Introduction

To start using synr, you must first convert your data into a ParticipantGroup object. This tutorial explains how to convert raw consistency test data into this object. For more information on synr and ParticipantGroup itself, please see the main tutorial.

synr offers separate methods for converting ‘long format’ and ‘wide format’ raw data into ParticipantGroup objects. Brief explanations of the data formats are included at the beginning of each section.

Note that if you have any missing data, e. g. if the response color hex codes for some participants are missing, those must be coded in the data frame as R NA values. If you have used other values to represent missingness, you must first replace those values with NA, e. g. by using the naniar package.

‘Long format’ data

‘Long format’ data adhere to the rule that there should only be one column for each variable/type of data. For consistency tests, this means that each trial should have one row in the data frame and there should be only one column for participant color responses and one for trial graphemes/symbols. You might also be familiar with the ‘long format’ from working with tidy data.

Example data

Here’s an example of long formatted consistency test data.

synr_exampledf_long_small
#>    participant_id trial_symbol response_color response_time
#> 1               1            A         23F0BE           1.2
#> 2               1            7         99EECC           3.7
#> 3               1            D         001100           2.5
#> 4               1            D         9788DD           1.7
#> 5               1            A         1348CA           0.9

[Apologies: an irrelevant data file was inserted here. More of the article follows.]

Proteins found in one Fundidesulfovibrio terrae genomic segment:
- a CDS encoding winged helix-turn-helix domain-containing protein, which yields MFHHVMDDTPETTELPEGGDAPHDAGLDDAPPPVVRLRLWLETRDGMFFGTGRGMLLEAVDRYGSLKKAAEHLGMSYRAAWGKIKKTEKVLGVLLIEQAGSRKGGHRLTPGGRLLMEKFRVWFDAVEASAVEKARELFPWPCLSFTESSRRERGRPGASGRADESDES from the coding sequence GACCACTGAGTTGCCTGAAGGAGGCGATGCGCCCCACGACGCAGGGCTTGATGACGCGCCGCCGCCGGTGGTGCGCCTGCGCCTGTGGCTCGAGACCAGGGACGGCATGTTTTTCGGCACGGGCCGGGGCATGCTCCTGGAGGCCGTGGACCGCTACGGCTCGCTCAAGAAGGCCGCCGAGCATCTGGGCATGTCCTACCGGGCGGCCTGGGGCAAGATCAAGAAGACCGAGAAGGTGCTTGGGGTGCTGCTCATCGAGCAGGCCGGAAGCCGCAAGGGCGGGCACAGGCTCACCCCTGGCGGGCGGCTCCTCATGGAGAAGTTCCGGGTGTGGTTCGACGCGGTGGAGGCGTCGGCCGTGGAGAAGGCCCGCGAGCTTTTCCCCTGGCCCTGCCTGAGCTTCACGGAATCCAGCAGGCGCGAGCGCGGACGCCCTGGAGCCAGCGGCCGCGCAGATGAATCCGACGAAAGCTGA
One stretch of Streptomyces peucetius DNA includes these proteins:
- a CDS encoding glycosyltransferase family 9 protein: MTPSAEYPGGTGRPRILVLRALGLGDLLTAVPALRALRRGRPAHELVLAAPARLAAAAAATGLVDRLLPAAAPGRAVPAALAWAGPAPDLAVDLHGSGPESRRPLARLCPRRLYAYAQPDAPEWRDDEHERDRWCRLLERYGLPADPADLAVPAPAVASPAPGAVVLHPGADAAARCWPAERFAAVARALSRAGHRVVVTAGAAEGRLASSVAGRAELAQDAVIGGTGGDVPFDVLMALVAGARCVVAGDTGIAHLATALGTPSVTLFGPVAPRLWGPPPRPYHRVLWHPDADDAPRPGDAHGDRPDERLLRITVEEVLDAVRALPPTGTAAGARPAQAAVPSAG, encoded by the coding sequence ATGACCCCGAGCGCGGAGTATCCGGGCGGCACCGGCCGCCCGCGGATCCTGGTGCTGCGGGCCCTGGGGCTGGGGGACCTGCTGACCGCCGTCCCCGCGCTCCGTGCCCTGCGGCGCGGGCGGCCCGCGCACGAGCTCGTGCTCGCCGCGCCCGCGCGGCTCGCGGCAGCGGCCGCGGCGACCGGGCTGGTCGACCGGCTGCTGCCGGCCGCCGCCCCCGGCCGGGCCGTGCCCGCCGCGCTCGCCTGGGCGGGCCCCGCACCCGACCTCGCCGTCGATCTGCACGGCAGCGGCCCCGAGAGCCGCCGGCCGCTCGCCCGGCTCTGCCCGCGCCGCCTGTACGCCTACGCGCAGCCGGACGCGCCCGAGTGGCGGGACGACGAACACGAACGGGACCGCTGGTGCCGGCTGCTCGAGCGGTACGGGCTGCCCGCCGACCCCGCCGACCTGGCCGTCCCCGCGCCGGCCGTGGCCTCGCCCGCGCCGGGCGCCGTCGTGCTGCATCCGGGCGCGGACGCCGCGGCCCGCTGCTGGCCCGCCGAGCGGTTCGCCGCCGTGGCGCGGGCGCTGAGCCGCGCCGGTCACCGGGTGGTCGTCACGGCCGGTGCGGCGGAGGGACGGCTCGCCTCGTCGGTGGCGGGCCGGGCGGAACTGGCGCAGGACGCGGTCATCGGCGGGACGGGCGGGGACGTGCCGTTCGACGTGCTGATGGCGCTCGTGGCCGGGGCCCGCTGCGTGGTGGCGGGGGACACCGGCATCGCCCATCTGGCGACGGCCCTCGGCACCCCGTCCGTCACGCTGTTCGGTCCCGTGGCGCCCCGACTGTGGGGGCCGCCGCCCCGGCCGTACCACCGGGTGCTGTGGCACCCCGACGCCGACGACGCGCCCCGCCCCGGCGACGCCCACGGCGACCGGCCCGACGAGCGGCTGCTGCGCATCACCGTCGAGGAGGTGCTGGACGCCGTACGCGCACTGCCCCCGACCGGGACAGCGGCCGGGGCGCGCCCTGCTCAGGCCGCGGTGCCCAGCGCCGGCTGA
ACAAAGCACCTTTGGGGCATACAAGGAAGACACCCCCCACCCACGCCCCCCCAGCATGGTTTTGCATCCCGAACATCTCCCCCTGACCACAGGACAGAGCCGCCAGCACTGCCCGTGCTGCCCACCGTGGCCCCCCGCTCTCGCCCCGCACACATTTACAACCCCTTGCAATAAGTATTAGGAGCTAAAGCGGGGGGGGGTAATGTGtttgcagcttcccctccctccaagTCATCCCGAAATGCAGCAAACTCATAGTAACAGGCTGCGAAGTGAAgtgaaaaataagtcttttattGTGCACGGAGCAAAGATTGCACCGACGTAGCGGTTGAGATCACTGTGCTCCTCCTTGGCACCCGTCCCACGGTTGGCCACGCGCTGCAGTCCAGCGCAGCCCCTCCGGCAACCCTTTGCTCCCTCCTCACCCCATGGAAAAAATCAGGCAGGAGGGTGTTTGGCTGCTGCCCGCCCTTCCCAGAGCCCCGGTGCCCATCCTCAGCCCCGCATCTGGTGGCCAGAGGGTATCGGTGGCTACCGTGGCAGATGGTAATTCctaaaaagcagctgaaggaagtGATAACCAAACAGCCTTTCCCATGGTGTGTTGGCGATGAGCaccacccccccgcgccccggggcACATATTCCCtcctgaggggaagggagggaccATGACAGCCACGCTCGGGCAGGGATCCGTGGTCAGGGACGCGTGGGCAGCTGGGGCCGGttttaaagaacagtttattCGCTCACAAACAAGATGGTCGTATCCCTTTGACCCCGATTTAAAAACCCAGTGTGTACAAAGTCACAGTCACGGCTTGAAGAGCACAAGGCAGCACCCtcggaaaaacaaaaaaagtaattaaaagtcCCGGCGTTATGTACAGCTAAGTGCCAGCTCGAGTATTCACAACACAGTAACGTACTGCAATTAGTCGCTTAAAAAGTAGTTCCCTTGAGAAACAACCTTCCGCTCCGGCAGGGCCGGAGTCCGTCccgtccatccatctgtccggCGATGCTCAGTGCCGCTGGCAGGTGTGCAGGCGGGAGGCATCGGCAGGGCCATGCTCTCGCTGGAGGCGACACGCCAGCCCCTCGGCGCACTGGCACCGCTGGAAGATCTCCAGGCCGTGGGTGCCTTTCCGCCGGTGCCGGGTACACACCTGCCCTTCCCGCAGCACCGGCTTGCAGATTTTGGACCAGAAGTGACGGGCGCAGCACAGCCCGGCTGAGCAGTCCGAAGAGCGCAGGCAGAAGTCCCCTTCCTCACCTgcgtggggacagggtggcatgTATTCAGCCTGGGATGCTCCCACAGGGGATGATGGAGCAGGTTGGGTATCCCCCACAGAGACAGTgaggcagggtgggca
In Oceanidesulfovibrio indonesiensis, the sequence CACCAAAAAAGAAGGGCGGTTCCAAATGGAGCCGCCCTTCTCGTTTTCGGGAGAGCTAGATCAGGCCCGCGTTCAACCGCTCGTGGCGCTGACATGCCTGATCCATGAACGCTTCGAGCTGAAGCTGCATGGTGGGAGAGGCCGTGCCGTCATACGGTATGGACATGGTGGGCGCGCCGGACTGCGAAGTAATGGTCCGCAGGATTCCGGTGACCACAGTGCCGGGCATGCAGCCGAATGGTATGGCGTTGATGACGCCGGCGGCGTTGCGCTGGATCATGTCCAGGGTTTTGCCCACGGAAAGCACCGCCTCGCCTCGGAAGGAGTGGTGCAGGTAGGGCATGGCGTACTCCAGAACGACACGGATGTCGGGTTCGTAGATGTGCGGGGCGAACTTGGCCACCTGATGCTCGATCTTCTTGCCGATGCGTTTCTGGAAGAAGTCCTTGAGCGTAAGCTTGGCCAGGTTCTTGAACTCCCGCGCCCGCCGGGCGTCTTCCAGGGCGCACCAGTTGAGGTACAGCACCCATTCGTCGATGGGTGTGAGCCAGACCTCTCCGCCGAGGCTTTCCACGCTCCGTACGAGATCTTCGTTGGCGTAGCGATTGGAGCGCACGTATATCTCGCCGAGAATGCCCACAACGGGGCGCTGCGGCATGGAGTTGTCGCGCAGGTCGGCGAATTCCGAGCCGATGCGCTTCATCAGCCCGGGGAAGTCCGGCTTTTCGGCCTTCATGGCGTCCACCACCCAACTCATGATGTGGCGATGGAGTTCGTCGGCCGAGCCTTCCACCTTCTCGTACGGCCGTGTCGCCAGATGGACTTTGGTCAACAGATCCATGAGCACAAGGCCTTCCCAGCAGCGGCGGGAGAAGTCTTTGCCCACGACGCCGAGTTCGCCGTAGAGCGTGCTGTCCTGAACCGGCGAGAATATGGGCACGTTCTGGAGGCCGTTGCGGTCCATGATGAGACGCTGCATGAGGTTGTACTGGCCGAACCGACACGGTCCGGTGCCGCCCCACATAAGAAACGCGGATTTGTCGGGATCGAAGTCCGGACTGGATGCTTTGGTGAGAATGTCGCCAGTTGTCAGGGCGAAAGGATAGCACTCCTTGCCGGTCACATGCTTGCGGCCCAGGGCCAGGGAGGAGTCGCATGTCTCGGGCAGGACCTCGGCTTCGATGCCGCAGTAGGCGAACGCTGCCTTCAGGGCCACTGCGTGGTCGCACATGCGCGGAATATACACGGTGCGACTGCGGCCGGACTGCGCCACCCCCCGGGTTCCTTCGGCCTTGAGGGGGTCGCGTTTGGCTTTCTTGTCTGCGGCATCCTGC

#> 6               1            7         173EF3           2.0
#> 7               2            7         AF7BE3           2.2
#> 8               2            D         FA3388           0.3
#> 9               2            A         5587FF          32.0
#> 10              2            A         0DABC5           8.0
#> 11              2            7         0454A5           6.6
#> 12              2            D         3FD1F8           0.1
#> 13              3            D         03EF88           2.5
#> 14              3            A         78AB33           9.9
#> 15              3            7         F03200           3.9
#> 16              3            7         000000           1.7
#> 17              3            D         FFFFFF           9.3
#> 18              3            A         4811ED           8.1

There were three participants. Each participant did 6 trials. Each trial is represented by a row, which holds the participant’s ID, the grapheme/symbol used, the participant’s response color (as an RGB hex code), and the time it took for the participant to respond after grapheme presentation. Note that response time data are optional - you can still use synr if you don’t have those.

Convert data into a ParticipantGroup object

pg <- create_participantgroup(
  raw_df=synr_exampledf_long_small,
  n_trials_per_grapheme=2,
  id_col_name="participant_id",
  symbol_col_name="trial_symbol",
  color_col_name="response_color",
  time_col_name="response_time",
  color_space_spec="Luv"
)

You need to pass in:

  • A long-formatted data frame.
  • How many trials were run for each grapheme/symbol.
  • The name of participant ID, grapheme/symbol and response color columns.
  • A string that specifies which color space you want to use (“XYZ”, “sRGB”, “Apple RGB”, “Lab”, or “Luv”) later, when doing calculations with synr.